Noted Here and There ...
Adam Kotsko of The Weblog is the subject of Normblog's profile of the week.
A Gauche is a discerning man. Cliopatria gratefully accepts his nomination of us with Scott McLemee. Alas, it is unclear whether he has nominated us for having the best or the worst blog design. We fear the worst; even so, we accept.
Update: So does McLemee. As Invisible Adjunct used to say,"We thank the academy ..."
One of the reasons that Jacob Levy is one of my favorite bloggers at The Volokh Conspiracy is his sense of history. Noting the likelihood that Illinois Republicans will nominate Alan Keyes to run against Barak Obama for the Senate, Levy writes:
Keyes ... comes with two major assets: his mind and his voice. When he doesn't go off the deep end (which he does with some frequency, and has done more as time goes on-- his 2000 run for the presidency sounded loonier more often than his 1996 run), Keyes is ... very smart, a great speaker, and one of the best debaters around. Of course, all of that's true of Obama too. There's a chance that Keyes-Obama debates could make for the political television of the year, with Lincoln-Douglas parallels getting drawn by the media: the two best debaters in the country are running for Illinois Senate, and this time, instead of debating slavery, they're both black! You get the idea. Hype notwithstanding, they could be really marvelous debates-- again, assuming Keyes doesn't go off the deep end and start screaming at Obama for being a baby-killer or moshing or something.Update: Josh Marshall is even more skeptical of Keyes presenting a rational alternative to Obama in the Illinois senatorial debates.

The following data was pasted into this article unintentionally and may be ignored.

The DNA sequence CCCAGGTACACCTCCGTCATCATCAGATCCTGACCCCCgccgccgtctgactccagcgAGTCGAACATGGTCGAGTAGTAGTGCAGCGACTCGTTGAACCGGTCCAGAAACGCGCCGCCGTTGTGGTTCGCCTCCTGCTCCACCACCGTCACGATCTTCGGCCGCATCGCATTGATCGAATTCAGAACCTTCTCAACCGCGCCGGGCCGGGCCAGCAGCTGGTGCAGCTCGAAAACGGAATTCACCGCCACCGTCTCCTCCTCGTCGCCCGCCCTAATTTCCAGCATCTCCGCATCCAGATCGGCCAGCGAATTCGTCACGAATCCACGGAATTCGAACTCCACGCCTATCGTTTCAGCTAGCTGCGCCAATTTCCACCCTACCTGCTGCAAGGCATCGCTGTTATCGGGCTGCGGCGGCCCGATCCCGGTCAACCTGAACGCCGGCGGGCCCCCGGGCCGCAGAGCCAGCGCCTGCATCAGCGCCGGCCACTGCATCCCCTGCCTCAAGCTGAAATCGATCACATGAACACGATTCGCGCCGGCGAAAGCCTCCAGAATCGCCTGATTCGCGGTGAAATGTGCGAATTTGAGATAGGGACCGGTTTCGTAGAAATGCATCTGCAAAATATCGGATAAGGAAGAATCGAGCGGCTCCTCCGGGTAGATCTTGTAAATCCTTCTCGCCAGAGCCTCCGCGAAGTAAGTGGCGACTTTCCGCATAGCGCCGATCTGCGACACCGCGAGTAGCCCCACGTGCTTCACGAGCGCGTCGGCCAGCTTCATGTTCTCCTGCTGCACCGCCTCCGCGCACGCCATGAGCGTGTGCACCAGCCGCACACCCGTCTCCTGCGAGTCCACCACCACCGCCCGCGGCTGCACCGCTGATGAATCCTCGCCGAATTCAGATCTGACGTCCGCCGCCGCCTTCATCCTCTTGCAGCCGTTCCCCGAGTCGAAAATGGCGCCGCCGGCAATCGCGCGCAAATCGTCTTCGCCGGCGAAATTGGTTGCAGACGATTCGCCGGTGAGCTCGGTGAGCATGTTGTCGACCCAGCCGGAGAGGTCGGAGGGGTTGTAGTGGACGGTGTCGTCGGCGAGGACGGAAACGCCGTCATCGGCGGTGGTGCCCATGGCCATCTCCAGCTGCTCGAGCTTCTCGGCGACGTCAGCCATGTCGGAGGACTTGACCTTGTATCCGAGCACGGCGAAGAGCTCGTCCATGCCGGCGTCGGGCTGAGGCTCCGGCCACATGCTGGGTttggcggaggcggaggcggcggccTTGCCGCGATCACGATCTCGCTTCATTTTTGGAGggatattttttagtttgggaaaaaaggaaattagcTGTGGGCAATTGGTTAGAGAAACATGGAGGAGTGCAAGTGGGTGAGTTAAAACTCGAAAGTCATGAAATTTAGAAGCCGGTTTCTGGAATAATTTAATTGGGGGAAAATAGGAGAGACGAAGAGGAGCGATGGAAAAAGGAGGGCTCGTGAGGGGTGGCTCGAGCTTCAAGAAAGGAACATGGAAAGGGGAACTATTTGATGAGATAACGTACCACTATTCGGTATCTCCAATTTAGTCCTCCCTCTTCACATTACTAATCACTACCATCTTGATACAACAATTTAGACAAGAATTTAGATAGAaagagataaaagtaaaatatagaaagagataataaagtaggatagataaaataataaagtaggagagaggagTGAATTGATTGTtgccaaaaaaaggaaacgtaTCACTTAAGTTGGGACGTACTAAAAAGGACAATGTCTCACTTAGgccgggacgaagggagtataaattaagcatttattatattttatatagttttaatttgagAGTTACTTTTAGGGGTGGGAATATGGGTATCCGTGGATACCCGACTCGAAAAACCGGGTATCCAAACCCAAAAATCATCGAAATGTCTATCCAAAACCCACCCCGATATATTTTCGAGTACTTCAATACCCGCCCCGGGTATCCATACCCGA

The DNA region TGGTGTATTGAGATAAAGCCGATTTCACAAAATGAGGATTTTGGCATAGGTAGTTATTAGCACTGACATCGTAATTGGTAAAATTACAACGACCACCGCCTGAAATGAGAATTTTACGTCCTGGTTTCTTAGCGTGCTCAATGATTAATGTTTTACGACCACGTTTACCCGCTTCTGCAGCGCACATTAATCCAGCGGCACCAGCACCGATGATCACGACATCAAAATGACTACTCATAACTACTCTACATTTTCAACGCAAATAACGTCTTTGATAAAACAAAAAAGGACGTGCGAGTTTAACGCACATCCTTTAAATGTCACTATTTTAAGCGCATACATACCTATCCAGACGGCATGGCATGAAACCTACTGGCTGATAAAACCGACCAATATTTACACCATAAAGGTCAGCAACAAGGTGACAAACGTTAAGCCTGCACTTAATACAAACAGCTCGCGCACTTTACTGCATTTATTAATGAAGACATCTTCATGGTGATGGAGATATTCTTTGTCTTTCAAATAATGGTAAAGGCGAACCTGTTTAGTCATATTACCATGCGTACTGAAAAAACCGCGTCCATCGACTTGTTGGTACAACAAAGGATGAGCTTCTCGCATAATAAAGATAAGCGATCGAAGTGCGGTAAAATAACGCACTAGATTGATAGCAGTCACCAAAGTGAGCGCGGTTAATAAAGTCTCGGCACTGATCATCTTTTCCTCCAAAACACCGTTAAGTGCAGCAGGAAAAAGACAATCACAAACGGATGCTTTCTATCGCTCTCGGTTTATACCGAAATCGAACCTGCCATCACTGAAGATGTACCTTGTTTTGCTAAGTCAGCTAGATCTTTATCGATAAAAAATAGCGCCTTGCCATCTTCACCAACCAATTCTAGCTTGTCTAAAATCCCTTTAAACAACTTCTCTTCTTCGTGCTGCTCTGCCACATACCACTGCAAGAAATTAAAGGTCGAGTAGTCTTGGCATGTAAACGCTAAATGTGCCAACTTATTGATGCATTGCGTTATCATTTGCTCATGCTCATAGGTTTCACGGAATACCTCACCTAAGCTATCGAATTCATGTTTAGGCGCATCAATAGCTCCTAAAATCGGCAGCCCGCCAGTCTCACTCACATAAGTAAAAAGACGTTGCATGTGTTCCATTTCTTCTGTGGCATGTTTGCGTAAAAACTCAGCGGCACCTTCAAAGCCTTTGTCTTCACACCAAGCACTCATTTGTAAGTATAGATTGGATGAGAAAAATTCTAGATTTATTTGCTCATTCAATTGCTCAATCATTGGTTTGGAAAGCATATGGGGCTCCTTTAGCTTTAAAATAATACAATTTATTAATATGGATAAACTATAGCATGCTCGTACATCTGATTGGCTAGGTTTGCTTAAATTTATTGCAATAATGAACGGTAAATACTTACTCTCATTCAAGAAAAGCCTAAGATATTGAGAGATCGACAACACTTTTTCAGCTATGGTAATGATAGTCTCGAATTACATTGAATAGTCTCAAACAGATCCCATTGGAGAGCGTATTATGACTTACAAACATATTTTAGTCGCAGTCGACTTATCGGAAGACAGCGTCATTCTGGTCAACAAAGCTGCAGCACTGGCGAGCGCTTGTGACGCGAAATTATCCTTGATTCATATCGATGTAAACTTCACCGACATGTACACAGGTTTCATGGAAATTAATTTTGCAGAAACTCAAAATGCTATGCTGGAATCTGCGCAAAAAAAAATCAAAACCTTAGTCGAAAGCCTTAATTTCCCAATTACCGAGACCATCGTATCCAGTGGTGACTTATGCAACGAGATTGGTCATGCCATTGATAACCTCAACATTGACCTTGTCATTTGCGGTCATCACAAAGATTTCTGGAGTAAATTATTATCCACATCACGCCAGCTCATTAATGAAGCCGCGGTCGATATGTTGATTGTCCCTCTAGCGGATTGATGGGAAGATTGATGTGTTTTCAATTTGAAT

Tom Bruscino at Big Tent recommends Robert Newman's article at HNN on the Smithsonian's Atomic Bomb Exhibit. In doing so, he commends Ben Severance's suggestion that Hiroshima/Nagasaki effectively inoculated the United States against subsequent use of nuclear weapons. By that logic, does 9/11 effectively inoculate al Qaedi against subsequently crashing airplanes into large buildings?
Jonathan Dresner - 8/9/2004
The problem with atomic weapons is targetting. To be used effectively, you need a very dense target, or you need to use a lot of them.
So, for example, in Korea there were no industrial targets (North Koreans being supplied by Chinese and Russian industry), limited command/control targets (we were already bombing them with conventional munitions as much as possible) and rarely masses of troops large enough and dense enough to justify atomic weapons (particularly troops far enough from our troops to not seriously endanger our forces and thus mitigate any advantage) (plus, once the Chinese got involved, sheer mass murder became less plausibly decisive).